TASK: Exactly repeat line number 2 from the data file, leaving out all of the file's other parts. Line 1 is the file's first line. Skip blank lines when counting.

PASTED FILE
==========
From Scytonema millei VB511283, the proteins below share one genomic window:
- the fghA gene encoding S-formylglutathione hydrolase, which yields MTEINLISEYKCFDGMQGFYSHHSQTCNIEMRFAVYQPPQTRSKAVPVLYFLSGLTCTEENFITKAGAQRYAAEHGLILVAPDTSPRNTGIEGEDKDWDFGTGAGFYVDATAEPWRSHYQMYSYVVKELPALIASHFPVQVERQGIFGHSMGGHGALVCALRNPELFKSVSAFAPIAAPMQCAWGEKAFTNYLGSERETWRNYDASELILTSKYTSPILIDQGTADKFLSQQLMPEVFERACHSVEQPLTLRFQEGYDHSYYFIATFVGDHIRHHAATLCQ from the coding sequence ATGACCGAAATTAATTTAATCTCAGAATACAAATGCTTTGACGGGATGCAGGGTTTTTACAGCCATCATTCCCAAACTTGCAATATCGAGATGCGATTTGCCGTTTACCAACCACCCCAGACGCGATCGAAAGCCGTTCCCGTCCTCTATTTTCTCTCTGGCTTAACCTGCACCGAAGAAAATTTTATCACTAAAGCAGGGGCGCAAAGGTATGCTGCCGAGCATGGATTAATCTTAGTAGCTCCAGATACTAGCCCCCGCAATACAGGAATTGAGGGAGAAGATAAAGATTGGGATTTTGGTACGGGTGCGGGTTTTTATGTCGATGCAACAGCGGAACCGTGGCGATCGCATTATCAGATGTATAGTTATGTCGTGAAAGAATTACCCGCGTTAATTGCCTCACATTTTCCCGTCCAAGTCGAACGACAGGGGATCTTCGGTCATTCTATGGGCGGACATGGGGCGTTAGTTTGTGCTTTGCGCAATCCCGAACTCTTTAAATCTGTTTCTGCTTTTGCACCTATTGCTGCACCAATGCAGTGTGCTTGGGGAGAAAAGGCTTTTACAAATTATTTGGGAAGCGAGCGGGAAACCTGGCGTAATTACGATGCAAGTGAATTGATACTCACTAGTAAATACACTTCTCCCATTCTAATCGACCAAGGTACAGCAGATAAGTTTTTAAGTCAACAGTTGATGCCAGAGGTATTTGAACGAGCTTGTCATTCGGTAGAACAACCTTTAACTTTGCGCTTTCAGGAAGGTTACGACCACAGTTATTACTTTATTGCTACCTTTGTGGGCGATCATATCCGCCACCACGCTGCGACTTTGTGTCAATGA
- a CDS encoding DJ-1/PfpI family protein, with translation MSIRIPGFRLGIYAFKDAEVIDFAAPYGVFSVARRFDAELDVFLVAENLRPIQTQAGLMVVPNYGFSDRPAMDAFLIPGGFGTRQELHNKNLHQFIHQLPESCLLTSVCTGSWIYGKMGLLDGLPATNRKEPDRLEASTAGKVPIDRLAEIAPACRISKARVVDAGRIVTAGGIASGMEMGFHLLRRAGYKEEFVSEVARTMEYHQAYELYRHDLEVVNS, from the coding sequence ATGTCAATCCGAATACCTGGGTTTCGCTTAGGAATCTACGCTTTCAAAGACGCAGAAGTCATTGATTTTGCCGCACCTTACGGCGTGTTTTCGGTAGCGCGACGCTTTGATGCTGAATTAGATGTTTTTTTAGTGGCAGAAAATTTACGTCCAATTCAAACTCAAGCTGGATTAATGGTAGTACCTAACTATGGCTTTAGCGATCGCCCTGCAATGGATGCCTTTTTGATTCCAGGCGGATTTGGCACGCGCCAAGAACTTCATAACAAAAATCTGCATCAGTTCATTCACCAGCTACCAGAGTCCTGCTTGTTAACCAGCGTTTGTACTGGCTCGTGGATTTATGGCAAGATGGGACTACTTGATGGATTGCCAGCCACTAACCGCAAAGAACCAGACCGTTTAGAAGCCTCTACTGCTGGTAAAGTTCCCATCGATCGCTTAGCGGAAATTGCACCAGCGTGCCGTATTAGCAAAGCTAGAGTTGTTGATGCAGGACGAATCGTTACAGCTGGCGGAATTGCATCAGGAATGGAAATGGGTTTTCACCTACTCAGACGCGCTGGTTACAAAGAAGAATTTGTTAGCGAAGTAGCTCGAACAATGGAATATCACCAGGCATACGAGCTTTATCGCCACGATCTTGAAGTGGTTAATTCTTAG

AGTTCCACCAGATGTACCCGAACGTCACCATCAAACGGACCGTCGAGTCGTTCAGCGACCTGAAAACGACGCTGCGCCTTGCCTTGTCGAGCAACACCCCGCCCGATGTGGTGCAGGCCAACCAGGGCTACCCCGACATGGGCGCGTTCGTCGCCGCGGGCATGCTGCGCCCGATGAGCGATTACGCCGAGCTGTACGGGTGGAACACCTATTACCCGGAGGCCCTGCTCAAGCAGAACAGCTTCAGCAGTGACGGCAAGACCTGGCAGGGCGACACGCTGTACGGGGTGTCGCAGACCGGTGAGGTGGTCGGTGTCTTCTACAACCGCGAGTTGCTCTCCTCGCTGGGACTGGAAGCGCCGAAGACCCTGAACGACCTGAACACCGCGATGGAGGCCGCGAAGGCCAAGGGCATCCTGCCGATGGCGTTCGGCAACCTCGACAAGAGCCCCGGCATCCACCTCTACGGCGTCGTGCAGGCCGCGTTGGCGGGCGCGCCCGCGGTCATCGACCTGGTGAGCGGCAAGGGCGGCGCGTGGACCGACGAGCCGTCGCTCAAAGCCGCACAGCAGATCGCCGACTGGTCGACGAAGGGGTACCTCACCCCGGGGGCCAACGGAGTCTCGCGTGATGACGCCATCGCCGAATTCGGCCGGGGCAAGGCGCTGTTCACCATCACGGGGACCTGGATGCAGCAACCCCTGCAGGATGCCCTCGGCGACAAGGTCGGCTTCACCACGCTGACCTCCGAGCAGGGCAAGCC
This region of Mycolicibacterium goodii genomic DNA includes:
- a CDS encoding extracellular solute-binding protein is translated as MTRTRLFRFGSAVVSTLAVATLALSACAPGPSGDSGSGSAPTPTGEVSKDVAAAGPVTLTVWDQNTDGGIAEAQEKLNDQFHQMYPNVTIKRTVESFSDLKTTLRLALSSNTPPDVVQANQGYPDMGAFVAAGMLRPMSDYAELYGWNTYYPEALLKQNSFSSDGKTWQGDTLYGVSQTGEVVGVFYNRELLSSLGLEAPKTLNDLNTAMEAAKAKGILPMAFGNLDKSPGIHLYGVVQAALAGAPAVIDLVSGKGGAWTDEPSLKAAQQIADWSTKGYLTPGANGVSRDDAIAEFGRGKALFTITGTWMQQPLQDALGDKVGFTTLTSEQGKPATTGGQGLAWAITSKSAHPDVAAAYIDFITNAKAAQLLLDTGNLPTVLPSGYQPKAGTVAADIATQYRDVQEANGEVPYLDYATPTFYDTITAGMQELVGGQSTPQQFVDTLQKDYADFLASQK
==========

- the fghA gene encoding S-formylglutathione hydrolase, which yields MTEINLISEYKCFDGMQGFYSHHSQTCNIEMRFAVYQPPQTRSKAVPVLYFLSGLTCTEENFITKAGAQRYAAEHGLILVAPDTSPRNTGIEGEDKDWDFGTGAGFYVDATAEPWRSHYQMYSYVVKELPALIASHFPVQVERQGIFGHSMGGHGALVCALRNPELFKSVSAFAPIAAPMQCAWGEKAFTNYLGSERETWRNYDASELILTSKYTSPILIDQGTADKFLSQQLMPEVFERACHSVEQPLTLRFQEGYDHSYYFIATFVGDHIRHHAATLCQ from the coding sequence ATGACCGAAATTAATTTAATCTCAGAATACAAATGCTTTGACGGGATGCAGGGTTTTTACAGCCATCATTCCCAAACTTGCAATATCGAGATGCGATTTGCCGTTTACCAACCACCCCAGACGCGATCGAAAGCCGTTCCCGTCCTCTATTTTCTCTCTGGCTTAACCTGCACCGAAGAAAATTTTATCACTAAAGCAGGGGCGCAAAGGTATGCTGCCGAGCATGGATTAATCTTAGTAGCTCCAGATACTAGCCCCCGCAATACAGGAATTGAGGGAGAAGATAAAGATTGGGATTTTGGTACGGGTGCGGGTTTTTATGTCGATGCAACAGCGGAACCGTGGCGATCGCATTATCAGATGTATAGTTATGTCGTGAAAGAATTACCCGCGTTAATTGCCTCACATTTTCCCGTCCAAGTCGAACGACAGGGGATCTTCGGTCATTCTATGGGCGGACATGGGGCGTTAGTTTGTGCTTTGCGCAATCCCGAACTCTTTAAATCTGTTTCTGCTTTTGCACCTATTGCTGCACCAATGCAGTGTGCTTGGGGAGAAAAGGCTTTTACAAATTATTTGGGAAGCGAGCGGGAAACCTGGCGTAATTACGATGCAAGTGAATTGATACTCACTAGTAAATACACTTCTCCCATTCTAATCGACCAAGGTACAGCAGATAAGTTTTTAAGTCAACAGTTGATGCCAGAGGTATTTGAACGAGCTTGTCATTCGGTAGAACAACCTTTAACTTTGCGCTTTCAGGAAGGTTACGACCACAGTTATTACTTTATTGCTACCTTTGTGGGCGATCATATCCGCCACCACGCTGCGACTTTGTGTCAATGA